Tag Archives: Fibber McGee & Molly

8 January: A Gale force


Gale Gordon. (Photo: NBC.)

Gale Gordon. (Photo: NBC.)

The last thing in the world I should have done was go into the theater because was inordinately shy as a young man,” Gale Gordon—perhaps old-time radio’s most mellifluous blowhard—once said. “I couldn’t open my mouth. At a party, I was the one stuck up against the wall. I was embarrassed about talking. I felt that I couldn’t talk well.”

Tonight we give you three radio episodes that display as well as anything he ever did how profoundly Gordon—whose blowhards such as Mayor La Trivia, Osgood Conklin, and sponsor Scott (The Phil Harris-Alice Faye Show)a—overcame that inordinate shyness. But they also present impeccable evidence that, somewhere in the direct run-ups to such classic explosions, is one of the greatest supporting actors radio has ever known.

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17 December: Less can be just right at 79 Wistful Vista

The Jordans in the 1950s. (Photo: NBC.)

The Jordans in the 1950s. (Photo: NBC.)

With the need to ‘write funny’ no longer present because the episodes were pre-recorded in a studio,” Clair Schulz will write in Fibber McGee & Molly On the Air (1935-1959), “too many of the fifteen-minute Fibber McGee & Molly shows seem intent on developing a story that would continue the next day instead of making each episode amusing and rewarding.”

That would be true now and then but not in the larger picture. The shift to the fifteen-minute dailies probably seemed jarring at first to listeners who couldn’t accept the unfamiliarity of new announcer John Wald, the departure of several supporting characters other than Teeny, Dr. Gamble, Wallace Wimpole, and the Old-Timer, or the absence of the long familiar music interludes.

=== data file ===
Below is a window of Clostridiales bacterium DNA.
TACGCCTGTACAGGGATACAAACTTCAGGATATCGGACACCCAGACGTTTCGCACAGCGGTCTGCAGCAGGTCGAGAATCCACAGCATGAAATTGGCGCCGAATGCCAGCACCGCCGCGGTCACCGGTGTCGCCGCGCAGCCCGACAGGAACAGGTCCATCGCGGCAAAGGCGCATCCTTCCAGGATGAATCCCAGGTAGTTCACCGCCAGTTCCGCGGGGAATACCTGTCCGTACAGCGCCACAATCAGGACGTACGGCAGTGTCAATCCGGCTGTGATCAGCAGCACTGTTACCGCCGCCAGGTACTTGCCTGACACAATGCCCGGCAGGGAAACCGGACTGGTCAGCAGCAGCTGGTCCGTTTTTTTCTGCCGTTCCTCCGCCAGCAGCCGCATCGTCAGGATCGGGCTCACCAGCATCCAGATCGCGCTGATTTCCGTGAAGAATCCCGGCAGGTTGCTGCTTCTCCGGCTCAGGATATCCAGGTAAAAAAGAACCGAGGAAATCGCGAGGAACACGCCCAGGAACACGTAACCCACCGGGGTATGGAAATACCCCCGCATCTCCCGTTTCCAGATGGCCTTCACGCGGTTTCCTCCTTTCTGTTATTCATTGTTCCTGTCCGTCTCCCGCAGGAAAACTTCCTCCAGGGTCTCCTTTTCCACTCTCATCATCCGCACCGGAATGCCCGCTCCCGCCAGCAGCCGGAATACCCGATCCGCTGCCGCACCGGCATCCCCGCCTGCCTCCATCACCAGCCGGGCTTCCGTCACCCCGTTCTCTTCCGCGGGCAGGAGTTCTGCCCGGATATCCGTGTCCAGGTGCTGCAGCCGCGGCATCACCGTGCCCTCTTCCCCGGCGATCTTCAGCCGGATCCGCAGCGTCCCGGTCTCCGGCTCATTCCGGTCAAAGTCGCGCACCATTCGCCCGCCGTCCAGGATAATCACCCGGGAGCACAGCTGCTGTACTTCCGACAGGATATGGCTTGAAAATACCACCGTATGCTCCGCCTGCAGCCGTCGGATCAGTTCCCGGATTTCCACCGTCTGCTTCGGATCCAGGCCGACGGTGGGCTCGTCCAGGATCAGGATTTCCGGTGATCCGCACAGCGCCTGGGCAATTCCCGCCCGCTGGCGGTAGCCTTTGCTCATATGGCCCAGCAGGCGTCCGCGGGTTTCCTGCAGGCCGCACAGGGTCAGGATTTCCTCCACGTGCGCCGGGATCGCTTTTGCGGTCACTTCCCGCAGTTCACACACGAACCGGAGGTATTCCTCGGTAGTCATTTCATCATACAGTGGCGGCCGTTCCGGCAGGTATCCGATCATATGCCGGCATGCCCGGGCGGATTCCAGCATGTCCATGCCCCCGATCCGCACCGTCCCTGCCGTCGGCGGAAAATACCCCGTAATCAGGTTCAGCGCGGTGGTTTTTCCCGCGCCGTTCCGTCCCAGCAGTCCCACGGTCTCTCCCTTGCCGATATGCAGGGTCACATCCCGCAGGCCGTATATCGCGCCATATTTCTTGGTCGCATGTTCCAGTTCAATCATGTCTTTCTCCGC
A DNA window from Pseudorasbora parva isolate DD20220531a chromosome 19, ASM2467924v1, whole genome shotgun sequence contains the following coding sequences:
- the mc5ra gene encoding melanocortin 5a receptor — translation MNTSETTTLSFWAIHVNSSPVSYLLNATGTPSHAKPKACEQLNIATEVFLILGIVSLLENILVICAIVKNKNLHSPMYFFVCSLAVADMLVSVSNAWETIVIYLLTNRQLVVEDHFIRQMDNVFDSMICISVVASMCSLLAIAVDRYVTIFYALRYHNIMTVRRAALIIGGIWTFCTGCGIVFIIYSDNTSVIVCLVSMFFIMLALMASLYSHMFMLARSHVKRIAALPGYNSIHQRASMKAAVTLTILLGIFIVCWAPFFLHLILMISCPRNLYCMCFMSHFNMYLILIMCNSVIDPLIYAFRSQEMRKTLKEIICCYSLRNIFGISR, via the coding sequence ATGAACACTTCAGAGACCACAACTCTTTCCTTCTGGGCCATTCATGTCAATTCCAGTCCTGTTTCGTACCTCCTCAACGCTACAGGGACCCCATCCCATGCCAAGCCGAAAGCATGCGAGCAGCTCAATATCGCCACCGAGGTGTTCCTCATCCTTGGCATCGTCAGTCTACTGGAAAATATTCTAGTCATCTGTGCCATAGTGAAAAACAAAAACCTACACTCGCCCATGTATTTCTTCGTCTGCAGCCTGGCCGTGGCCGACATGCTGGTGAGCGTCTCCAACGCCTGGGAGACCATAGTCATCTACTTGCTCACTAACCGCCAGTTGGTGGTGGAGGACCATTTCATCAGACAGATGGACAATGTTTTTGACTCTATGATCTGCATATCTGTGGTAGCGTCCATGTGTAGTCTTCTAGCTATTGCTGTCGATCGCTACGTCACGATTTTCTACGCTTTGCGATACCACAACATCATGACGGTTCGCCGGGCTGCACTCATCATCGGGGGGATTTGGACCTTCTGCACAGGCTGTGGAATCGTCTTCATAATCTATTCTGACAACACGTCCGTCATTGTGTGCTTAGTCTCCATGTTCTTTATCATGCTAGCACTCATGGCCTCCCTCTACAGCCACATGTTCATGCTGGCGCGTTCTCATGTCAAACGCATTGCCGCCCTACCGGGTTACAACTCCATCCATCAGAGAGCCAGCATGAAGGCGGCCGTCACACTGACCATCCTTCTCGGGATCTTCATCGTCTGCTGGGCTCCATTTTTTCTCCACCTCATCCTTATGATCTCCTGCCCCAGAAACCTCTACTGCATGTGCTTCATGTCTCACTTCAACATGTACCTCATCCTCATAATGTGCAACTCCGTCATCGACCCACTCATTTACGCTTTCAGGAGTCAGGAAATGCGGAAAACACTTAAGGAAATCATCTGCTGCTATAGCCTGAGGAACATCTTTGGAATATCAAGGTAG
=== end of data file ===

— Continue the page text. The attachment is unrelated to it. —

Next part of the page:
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14 November: Waxing wartime

Fibber & Molly up to their necks in Johnson's wax products. (Photo: S.C. Johnson.)

Fibber & Molly up to their necks in Johnson’s wax products. (Photo: S.C. Johnson.)

Fibber McGee & Molly has been remarkably effective in putting over wartime issue stories other comedies often stumble to deliver, largely because the first couple of 79 Wistful Vista and their master writer Don Quinn avoid lapses into blatant propaganda. And, with the full consent and support of their sponsor.

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9 November: The extended lives of Fibber and Molly


Jim & Marian Jordan, the irrepressible McGees . . . (Photo: NBC.)

Jim & Marian Jordan, the irrepressible McGees . . . (Photo: NBC.)

They were as homey in person as they sounded.

Harold Peary, their former cast member, about Jim and Marian Jordan, a.k.a. Fibber McGee & Molly.

Fibber McGee & Molly‘s “lasting charm, however,” Gerald Nachman has written of them (in Raised on Radio), “was in the unspoken but enduring affection Fibber and Molly seemed to feel toward each other despite his stubborn fulminations and her skeptical Irish nature . . . Molly forgave McGee his every illusion and self-delusion, waiting for ‘Himself’ to calm down and admit what a jerk he’d been. Surpassing all the other husband-and-wife comedy teams, perhaps including even George Burns and Gracie Allen, Fibber McGee and Molly were radio’s most identifiably loving couple.”

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7 April: “Too much” McGee?

The irrepressible Jordans as the irrepressible McGees. (Photo: NBC.)

The irrepressible Jordans as the irrepressible McGees. (Photo: NBC.)

When rummaging through the archive of this journal, a correspondent wrote me cheerfully enough to say: “Too much Fibber McGee & Molly.” Which struck me as being along the line of a blues lover’s collection bearing “too much” Muddy Waters or B.B. King; or, a jazz lover’s collection bearing “too much” Duke Ellington or Miles Davis.

Everybody‘s a critic.

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